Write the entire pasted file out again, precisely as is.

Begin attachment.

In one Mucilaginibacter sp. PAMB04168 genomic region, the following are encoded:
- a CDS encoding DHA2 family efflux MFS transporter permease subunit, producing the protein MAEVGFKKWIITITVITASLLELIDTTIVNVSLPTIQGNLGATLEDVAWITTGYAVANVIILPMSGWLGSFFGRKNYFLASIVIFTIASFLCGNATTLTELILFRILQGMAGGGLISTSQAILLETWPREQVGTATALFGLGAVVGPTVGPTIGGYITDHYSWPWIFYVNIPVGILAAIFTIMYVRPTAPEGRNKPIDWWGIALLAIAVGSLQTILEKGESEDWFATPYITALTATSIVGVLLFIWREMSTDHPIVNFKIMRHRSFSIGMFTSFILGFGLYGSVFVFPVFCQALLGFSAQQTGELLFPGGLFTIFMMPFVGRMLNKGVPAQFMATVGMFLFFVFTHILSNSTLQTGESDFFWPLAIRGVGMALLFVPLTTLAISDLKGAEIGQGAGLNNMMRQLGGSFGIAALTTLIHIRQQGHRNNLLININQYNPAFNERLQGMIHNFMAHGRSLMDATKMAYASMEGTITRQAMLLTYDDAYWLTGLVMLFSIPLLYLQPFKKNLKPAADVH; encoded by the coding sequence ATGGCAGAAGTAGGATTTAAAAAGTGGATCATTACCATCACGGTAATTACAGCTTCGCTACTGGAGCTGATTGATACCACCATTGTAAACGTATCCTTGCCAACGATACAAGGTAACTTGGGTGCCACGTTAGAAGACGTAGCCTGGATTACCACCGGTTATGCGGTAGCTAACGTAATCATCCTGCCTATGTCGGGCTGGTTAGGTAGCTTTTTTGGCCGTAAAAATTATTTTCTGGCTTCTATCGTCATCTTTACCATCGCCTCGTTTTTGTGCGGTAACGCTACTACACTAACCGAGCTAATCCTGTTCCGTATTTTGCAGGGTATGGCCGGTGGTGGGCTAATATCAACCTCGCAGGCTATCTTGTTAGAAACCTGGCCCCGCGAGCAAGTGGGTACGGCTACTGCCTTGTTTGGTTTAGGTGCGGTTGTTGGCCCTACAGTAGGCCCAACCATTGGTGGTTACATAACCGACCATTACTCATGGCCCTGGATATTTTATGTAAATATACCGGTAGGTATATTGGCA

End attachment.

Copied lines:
In one Mucilaginibacter sp. PAMB04168 genomic region, the following are encoded:
- a CDS encoding DHA2 family efflux MFS transporter permease subunit, producing the protein MAEVGFKKWIITITVITASLLELIDTTIVNVSLPTIQGNLGATLEDVAWITTGYAVANVIILPMSGWLGSFFGRKNYFLASIVIFTIASFLCGNATTLTELILFRILQGMAGGGLISTSQAILLETWPREQVGTATALFGLGAVVGPTVGPTIGGYITDHYSWPWIFYVNIPVGILAAIFTIMYVRPTAPEGRNKPIDWWGIALLAIAVGSLQTILEKGESEDWFATPYITALTATSIVGVLLFIWREMSTDHPIVNFKIMRHRSFSIGMFTSFILGFGLYGSVFVFPVFCQALLGFSAQQTGELLFPGGLFTIFMMPFVGRMLNKGVPAQFMATVGMFLFFVFTHILSNSTLQTGESDFFWPLAIRGVGMALLFVPLTTLAISDLKGAEIGQGAGLNNMMRQLGGSFGIAALTTLIHIRQQGHRNNLLININQYNPAFNERLQGMIHNFMAHGRSLMDATKMAYASMEGTITRQAMLLTYDDAYWLTGLVMLFSIPLLYLQPFKKNLKPAADVH; encoded by the coding sequence ATGGCAGAAGTAGGATTTAAAAAGTGGATCATTACCATCACGGTAATTACAGCTTCGCTACTGGAGCTGATTGATACCACCATTGTAAACGTATCCTTGCCAACGATACAAGGTAACTTGGGTGCCACGTTAGAAGACGTAGCCTGGATTACCACCGGTTATGCGGTAGCTAACGTAATCATCCTGCCTATGTCGGGCTGGTTAGGTAGCTTTTTTGGCCGTAAAAATTATTTTCTGGCTTCTATCGTCATCTTTACCATCGCCTCGTTTTTGTGCGGTAACGCTACTACACTAACCGAGCTAATCCTGTTCCGTATTTTGCAGGGTATGGCCGGTGGTGGGCTAATATCAACCTCGCAGGCTATCTTGTTAGAAACCTGGCCCCGCGAGCAAGTGGGTACGGCTACTGCCTTGTTTGGTTTAGGTGCGGTTGTTGGCCCTACAGTAGGCCCAACCATTGGTGGTTACATAACCGACCATTACTCATGGCCCTGGATATTTTATGTAAATATACCGGTAGGTATATTGGCA